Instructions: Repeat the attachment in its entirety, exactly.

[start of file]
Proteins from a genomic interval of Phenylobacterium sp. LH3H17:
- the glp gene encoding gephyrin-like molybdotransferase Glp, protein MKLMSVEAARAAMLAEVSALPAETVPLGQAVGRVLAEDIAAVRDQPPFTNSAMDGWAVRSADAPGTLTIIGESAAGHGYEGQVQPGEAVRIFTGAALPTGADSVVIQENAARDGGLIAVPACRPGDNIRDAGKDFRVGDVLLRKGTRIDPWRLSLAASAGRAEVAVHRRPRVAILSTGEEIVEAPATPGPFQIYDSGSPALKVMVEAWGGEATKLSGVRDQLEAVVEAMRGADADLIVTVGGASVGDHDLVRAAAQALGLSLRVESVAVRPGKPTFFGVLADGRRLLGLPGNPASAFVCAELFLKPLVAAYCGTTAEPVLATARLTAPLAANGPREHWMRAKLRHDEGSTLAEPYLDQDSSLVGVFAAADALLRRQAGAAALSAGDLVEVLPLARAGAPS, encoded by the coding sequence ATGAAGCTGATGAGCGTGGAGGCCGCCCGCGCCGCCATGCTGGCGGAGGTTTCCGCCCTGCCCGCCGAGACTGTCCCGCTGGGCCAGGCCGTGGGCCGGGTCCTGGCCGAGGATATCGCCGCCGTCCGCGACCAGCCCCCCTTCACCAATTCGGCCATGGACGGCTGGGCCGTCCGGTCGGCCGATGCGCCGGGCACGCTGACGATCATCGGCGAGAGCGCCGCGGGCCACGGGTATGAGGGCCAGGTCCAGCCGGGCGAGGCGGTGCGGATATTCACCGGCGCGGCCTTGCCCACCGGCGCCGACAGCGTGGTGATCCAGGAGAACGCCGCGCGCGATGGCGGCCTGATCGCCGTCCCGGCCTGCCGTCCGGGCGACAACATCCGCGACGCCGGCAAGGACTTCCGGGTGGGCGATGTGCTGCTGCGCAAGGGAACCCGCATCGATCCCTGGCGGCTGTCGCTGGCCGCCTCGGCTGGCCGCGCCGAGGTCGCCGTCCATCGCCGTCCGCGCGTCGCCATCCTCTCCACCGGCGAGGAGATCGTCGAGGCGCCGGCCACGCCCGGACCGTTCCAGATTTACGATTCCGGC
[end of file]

Proteins from a genomic interval of Phenylobacterium sp. LH3H17:
- the glp gene encoding gephyrin-like molybdotransferase Glp, protein MKLMSVEAARAAMLAEVSALPAETVPLGQAVGRVLAEDIAAVRDQPPFTNSAMDGWAVRSADAPGTLTIIGESAAGHGYEGQVQPGEAVRIFTGAALPTGADSVVIQENAARDGGLIAVPACRPGDNIRDAGKDFRVGDVLLRKGTRIDPWRLSLAASAGRAEVAVHRRPRVAILSTGEEIVEAPATPGPFQIYDSGSPALKVMVEAWGGEATKLSGVRDQLEAVVEAMRGADADLIVTVGGASVGDHDLVRAAAQALGLSLRVESVAVRPGKPTFFGVLADGRRLLGLPGNPASAFVCAELFLKPLVAAYCGTTAEPVLATARLTAPLAANGPREHWMRAKLRHDEGSTLAEPYLDQDSSLVGVFAAADALLRRQAGAAALSAGDLVEVLPLARAGAPS, encoded by the coding sequence ATGAAGCTGATGAGCGTGGAGGCCGCCCGCGCCGCCATGCTGGCGGAGGTTTCCGCCCTGCCCGCCGAGACTGTCCCGCTGGGCCAGGCCGTGGGCCGGGTCCTGGCCGAGGATATCGCCGCCGTCCGCGACCAGCCCCCCTTCACCAATTCGGCCATGGACGGCTGGGCCGTCCGGTCGGCCGATGCGCCGGGCACGCTGACGATCATCGGCGAGAGCGCCGCGGGCCACGGGTATGAGGGCCAGGTCCAGCCGGGCGAGGCGGTGCGGATATTCACCGGCGCGGCCTTGCCCACCGGCGCCGACAGCGTGGTGATCCAGGAGAACGCCGCGCGCGATGGCGGCCTGATCGCCGTCCCGGCCTGCCGTCCGGGCGACAACATCCGCGACGCCGGCAAGGACTTCCGGGTGGGCGATGTGCTGCTGCGCAAGGGAACCCGCATCGATCCCTGGCGGCTGTCGCTGGCCGCCTCGGCTGGCCGCGCCGAGGTCGCCGTCCATCGCCGTCCGCGCGTCGCCATCCTCTCCACCGGCGAGGAGATCGTCGAGGCGCCGGCCACGCCCGGACCGTTCCAGATTTACGATTCCGGC